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Mueller Examining Tweets; Trump Organization Finance Chief Subpoenaed; Feds Have Cohen Tapes; Jordan to Run for Speaker; Deficit Poised to Skyrocket; Aired 1:00-1:30p ET

Aired July 26, 2018 - 13:00   ET

THIS IS A RUSH TRANSCRIPT. THIS COPY MAY NOT BE IN ITS FINAL FORM AND MAY BE UPDATED.


[13:00:00] JOHN KING, CNN ANCHOR: Get your "Time" and read that story.

Thanks for joining us today on INSIDE POLITICS. See you back here this time tomorrow.

Don't go anywhere. A lot more breaking news. "WOLF" starts right now.

ANNOUNCER: This is CNN breaking news.

WOLF BLITZER, CNN ANCHOR: Hello, I'm Wolf Blitzer in Washington. Wherever you're watching from around the world, thanks very much for joining us.

We begin with breaking news involving the Russia investigation and President Trump's Twitter account. "The New York Times" now reporting that the Special Counsel Robert Mueller is scrutinizing the president's tweets. According to the report, Mueller is focusing in on tweets and negative statements about the Attorney General Jeff Sessions and former FBI Director James Comey. And he wants to talk to the president about those tweets.

Let's bring in our CNN legal analyst Ross Garber, former assistant U.S. attorney Kim Wehle, and CNN chief national security correspondent Jim Sciutto.

This sounds like a pretty big deal. We know that Mueller is looking into obstruction of justice. And if the president's tweets or public statements bolster that, that could be a problem for the president.

JIM SCIUTTO, CNN CHIEF NATIONAL SECURITY CORRESPONDENT: Well, no question. And we had some indication of this based on the questions that the special counsel submitted to the president's lawyers as reported some months ago by ourselves in "The New York Times." If you look at those questions, they ask, for instance, what was the purpose of your July 2017 criticism of Mr. Sessions? What was the purpose of your September and October 2017 statements, including tweets, again in these questions that the special counsel provided to the president's lawyers regarding an investigation of Mr. Comey?

So what's happening here is the special counsel is looking at these tweets, which, again, as you said, Wolf, these are public statements by a U.S. president, and how they interact with private interactions with the individuals involved. For instance, James Comey, he has a conversation with him, asks him questions about the investigation, et cetera, makes public comments as well. Do those public comments and those private meetings, whatever pressure was perceived to have been placed by the president on a Comey or a Sessions in those private meetings, whether that together adds up to an attempt to either obstruct the investigation or perhaps tamper with witnesses. Because if you are publicly attacking people involved in this investigation, and these two federal prosecutors sitting next to me know that better than me, that could, under some circumstances, provide evidence of that.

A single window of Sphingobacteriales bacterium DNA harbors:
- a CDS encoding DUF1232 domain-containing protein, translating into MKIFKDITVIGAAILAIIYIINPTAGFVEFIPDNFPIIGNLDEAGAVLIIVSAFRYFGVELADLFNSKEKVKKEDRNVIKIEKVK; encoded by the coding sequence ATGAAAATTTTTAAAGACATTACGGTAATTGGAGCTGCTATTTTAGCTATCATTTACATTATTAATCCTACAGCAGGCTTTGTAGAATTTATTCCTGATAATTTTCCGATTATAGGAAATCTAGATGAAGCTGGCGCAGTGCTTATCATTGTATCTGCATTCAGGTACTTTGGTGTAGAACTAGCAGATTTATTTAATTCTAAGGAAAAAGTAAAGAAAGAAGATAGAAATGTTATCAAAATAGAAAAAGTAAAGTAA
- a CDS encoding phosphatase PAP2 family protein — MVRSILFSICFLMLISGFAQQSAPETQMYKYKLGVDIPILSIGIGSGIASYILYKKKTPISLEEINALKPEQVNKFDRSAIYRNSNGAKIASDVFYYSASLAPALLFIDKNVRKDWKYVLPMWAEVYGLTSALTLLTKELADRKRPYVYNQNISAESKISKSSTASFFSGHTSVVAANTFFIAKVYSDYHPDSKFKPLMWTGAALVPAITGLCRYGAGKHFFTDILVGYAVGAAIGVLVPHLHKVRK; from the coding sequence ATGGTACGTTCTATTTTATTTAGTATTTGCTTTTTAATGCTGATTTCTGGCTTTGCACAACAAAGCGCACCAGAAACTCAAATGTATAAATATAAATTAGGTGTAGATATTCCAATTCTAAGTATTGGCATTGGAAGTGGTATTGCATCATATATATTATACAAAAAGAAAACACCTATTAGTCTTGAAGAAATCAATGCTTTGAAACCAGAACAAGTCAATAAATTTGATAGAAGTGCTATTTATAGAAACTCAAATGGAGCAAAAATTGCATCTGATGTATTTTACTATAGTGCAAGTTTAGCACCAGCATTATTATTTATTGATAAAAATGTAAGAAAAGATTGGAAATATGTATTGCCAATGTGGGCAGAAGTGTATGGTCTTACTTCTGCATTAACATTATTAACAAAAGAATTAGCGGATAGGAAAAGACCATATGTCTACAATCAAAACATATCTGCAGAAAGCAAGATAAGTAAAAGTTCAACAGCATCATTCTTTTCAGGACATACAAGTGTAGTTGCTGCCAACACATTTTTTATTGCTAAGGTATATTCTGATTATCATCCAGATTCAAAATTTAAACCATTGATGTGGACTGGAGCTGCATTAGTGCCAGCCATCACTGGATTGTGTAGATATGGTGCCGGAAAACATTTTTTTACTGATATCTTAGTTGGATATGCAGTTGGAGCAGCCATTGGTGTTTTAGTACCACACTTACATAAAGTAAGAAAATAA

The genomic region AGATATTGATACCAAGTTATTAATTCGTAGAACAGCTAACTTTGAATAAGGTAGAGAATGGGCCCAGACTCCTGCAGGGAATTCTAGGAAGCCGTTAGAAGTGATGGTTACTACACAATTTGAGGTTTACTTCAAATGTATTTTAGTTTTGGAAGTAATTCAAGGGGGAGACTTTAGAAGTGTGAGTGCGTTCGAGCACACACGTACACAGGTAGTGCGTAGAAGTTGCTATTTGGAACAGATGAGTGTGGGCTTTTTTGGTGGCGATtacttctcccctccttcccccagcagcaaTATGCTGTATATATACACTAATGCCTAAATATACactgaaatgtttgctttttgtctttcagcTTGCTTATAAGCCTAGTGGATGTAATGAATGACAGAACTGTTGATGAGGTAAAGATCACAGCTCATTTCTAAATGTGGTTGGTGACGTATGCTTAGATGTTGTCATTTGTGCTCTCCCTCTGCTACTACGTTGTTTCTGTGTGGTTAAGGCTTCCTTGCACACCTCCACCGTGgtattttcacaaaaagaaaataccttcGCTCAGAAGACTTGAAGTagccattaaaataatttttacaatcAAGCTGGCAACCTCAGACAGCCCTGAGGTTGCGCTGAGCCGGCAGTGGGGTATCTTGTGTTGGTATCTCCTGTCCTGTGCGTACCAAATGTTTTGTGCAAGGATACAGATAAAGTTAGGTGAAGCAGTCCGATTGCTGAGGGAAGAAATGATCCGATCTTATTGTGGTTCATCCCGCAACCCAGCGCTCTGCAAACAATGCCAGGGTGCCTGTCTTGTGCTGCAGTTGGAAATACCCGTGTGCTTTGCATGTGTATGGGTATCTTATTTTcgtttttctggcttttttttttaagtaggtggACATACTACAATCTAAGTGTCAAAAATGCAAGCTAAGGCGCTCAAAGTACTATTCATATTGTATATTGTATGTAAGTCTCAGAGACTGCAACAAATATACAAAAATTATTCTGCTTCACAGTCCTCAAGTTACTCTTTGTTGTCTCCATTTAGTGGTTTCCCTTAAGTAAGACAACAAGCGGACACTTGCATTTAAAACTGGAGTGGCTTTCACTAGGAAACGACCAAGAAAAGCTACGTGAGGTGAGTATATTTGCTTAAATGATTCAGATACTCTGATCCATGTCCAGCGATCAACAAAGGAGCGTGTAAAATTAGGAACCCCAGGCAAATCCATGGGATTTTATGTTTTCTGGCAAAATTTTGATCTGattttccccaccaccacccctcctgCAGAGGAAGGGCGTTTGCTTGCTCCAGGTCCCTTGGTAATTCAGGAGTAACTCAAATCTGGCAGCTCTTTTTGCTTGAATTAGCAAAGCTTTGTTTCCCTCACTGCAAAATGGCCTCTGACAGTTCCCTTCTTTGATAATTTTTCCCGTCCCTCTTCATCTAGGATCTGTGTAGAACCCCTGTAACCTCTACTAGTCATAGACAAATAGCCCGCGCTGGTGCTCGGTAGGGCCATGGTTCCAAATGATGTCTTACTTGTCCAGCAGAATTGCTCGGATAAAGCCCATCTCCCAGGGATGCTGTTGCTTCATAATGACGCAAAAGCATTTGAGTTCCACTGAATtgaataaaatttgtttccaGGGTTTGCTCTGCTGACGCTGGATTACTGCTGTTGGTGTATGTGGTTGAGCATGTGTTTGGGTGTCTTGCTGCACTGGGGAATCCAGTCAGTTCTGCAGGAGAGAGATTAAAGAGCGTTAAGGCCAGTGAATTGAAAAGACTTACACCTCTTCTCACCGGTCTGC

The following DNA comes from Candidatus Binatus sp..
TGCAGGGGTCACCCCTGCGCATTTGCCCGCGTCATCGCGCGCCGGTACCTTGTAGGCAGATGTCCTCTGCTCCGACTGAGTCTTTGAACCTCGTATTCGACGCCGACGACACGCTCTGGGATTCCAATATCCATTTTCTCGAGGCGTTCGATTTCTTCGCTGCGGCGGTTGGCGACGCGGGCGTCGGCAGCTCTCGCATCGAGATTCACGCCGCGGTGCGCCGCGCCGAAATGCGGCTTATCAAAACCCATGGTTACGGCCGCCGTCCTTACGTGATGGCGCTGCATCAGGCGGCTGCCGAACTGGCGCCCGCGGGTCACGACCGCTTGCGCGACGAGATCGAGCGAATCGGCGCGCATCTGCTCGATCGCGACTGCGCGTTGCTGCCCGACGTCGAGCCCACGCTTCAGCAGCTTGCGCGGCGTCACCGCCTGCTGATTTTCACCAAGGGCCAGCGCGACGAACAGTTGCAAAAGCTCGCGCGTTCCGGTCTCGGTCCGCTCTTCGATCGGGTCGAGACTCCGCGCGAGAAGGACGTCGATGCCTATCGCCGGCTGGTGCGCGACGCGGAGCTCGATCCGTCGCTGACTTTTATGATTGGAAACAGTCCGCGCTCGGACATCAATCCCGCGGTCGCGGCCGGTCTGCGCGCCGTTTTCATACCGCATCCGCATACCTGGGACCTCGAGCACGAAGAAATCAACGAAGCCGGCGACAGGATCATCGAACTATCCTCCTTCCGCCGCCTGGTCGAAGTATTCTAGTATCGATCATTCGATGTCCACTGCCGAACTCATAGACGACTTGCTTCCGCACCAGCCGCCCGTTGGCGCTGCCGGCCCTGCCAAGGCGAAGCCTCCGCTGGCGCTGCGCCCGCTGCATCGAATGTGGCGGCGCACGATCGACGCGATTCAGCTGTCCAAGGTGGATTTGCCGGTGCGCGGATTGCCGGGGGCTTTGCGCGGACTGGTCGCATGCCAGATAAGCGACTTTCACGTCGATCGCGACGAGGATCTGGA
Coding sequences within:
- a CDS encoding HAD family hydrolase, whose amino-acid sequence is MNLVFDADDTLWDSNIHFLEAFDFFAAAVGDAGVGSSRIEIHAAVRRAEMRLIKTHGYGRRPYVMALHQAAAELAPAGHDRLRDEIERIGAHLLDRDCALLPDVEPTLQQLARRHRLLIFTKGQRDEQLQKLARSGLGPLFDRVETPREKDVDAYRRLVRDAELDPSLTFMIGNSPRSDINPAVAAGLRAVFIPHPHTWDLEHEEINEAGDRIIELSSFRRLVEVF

Now, I should say that the president's lawyers have said that all these questions that are under scrutiny here, including the president's firing of James Comey, were very much within the president's power. He is the president. He can do that. That's, in effect, the president's lawyer's defense.

BLITZER: You make a very important point. "The New York Times" says specifically that Mueller -- and, Kim, I want you to pay attention -- is examining whether the actions, the tweets specifically, add up to attempts to obstruct the investigation by both intimidating witnesses and pressuring senior law enforcement officials to tamp down the inquiry. Those are specific suspicions.

KIM WEHLE, FORMER ASSISTANT U.S. ATTORNEY: Sure. So the statute wants to know whether there's an actual intent to obstruct justice or intimidate witnesses. So what Mueller has to do is essentially get together evidence that climbs into Mr. Trump's head at the time and proves that he had these conversations, he made these tweets in order to affect the Mueller investigation.

And what's interesting is that usually when these things happen, they happen behind the scenes. We've also heard things about secret tapes with Cohen, et cetera. This is a president who doesn't seem like he -- feel like he's accountable to anyone. And he's done things that are unprecedented. And it looks like now it's coming back to hurt him potentially.

BLITZER: What's your take, Ross?

ROSS GARBER, CNN LEGAL ANALYST: Yes, for sure. They're working on building a timeline.

You know, the other reason I think Mueller would want to talk to the president is there are other people who have access to that Twitter account. And so one of the questions will be, did the president tweet these things himself? Did somebody else tweet them? And what was the interaction there? That, I think, is going to be one of the key points.

BLITZER: There's another story that's breaking right now. And I want to discuss that. It's in "The Wall Street Journal." And this is certainly going to irritate the president as well. He gets deeply irritated by all these Russia Mueller probes. He calls it a witch hunt, a hoax.